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United States Department of Agriculture

Agricultural Research Service

Title: ERODIBLE AND SOIL HYDRAULIC PROPERTIES AFFECTED BY 20 YEARS OF TILLAGE IN SUBARCTIC ALASKA

Authors
item Sharratt, Brenton
item Zhang, Mingchu - UNIVERSITY OF ALASKA
item Sparrow, Stephen - UNIVERSITY OF ALASKA

Submitted to: American Society of Agronomy Abstracts
Publication Type: Abstract Only
Publication Acceptance Date: January 1, 2005
Publication Date: April 1, 2005
Citation: Sharratt, B., Zhang, M., Sparrow, S. 2005. Wind erodible and soil hydraulic properties affected by 20 years of tillage in subarctic Alaska. Annual Meeting Abstracts [CD-ROM] ASA-CSSA-SSSA, Madison, WI

Technical Abstract: Wind erosion and lack of precipitation can impact crop production in arid and semi-arid regions of the world. A long term tillage and residue management was initiated 20 years ago in interior Alaska to identify practices that will minimize erosion and conserve soil moisture in a continuous barley cropping system. Conventional tillage (autumn and spring disk), spring disk, autumn chisel plow, and no tillage treatments, with straw either retained on or removed from the soil surface after harvest, were established on a silt loam in 1983 near Delta Junction (63ºN, 145ºW). Penetration resistance, soil water content, bulk density, random roughness, aggregate size distribution, saturated hydraulic conductivity, and infiltration were measured after sowing in spring 2004. No tillage resulted in larger aggregates, greater soil strength, wetter soil, and higher hydraulic conductivity compared to other tillage treatments. However, a thick organic layer has formed on the mineral soil surface of no tillage and appears to suppress infiltration. Infiltration was enhanced by retaining straw on the soil surface. Lack of weed control strategies and formation of an organic layer on the soil surface makes no tillage an unsustainable practice. Thickening of this organic layer may suppress soil warming and recharge of the soil profile in the future. Autumn chisel and spring disk appear to be viable options to conventional and no tillage in promoting roughness and soil aggregation for controlling erosion.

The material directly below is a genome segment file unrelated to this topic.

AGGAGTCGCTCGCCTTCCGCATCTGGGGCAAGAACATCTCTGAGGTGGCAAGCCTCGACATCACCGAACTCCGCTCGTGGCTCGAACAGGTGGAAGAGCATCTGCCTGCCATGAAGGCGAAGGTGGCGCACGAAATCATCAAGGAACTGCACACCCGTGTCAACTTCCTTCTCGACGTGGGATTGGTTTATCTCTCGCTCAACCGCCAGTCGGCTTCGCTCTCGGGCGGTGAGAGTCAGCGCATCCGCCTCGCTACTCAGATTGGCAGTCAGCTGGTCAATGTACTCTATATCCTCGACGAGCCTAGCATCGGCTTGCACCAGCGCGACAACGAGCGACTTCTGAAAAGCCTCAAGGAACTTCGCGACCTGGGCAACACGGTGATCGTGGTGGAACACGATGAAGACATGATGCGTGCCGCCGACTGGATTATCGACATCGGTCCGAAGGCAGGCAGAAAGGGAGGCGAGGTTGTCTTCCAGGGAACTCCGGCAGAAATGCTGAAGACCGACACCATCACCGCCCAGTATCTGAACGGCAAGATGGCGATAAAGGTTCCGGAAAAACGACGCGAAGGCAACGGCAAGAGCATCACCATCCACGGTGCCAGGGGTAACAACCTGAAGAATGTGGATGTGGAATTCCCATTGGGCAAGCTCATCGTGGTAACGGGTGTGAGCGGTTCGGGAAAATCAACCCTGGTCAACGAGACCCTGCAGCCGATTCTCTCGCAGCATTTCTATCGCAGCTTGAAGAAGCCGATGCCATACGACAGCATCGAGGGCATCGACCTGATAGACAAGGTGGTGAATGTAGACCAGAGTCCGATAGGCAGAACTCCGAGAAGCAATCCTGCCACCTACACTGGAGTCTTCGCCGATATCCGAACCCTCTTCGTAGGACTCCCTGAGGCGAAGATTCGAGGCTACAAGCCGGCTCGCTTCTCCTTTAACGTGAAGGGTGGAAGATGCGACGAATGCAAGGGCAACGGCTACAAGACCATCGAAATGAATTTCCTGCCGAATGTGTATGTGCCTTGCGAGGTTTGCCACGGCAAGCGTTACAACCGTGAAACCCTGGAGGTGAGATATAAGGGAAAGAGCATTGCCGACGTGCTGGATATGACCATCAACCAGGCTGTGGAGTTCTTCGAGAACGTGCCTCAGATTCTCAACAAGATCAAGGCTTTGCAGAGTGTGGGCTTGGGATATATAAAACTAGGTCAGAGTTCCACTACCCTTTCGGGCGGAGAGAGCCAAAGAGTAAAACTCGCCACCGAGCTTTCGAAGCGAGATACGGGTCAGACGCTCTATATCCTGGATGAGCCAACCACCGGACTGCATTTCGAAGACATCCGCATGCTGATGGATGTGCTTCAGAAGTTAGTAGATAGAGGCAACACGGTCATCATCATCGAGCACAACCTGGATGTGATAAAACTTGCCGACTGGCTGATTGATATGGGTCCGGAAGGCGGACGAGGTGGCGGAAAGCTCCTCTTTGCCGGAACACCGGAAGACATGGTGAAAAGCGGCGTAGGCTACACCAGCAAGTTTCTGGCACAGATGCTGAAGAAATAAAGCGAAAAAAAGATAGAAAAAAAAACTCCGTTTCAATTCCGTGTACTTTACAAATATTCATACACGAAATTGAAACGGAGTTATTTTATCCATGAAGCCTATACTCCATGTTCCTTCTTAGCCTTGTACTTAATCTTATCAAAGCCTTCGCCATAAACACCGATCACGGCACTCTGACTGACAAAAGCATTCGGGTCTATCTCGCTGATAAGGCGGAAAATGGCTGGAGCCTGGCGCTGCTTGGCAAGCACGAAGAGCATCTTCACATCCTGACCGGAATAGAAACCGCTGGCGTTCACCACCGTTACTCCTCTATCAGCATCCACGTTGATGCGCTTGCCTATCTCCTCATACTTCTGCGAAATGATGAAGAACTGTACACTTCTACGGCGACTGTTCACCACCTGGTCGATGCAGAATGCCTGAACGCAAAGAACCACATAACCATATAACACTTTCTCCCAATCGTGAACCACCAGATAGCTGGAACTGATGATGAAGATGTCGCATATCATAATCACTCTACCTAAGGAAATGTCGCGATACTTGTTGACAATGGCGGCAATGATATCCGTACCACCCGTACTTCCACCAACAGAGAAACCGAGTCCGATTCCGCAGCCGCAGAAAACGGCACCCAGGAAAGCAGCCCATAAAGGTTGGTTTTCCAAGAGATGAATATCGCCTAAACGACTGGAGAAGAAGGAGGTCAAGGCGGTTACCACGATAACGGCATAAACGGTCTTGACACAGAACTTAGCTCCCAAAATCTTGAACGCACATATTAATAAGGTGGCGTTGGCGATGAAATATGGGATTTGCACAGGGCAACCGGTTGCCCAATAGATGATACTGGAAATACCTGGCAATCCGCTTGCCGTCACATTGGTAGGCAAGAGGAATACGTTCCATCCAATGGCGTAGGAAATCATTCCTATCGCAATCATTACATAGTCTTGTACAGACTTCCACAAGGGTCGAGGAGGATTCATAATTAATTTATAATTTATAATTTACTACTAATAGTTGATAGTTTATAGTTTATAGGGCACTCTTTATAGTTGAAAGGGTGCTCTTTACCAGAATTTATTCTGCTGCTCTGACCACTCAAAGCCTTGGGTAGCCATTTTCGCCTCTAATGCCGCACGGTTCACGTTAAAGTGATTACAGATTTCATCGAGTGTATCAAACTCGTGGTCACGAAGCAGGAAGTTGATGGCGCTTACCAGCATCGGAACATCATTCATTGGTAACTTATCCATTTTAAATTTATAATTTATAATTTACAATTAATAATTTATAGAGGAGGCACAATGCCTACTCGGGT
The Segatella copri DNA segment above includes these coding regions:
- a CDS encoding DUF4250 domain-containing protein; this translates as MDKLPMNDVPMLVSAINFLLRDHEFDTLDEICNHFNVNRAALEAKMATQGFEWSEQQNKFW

Last Modified: 10/31/2014
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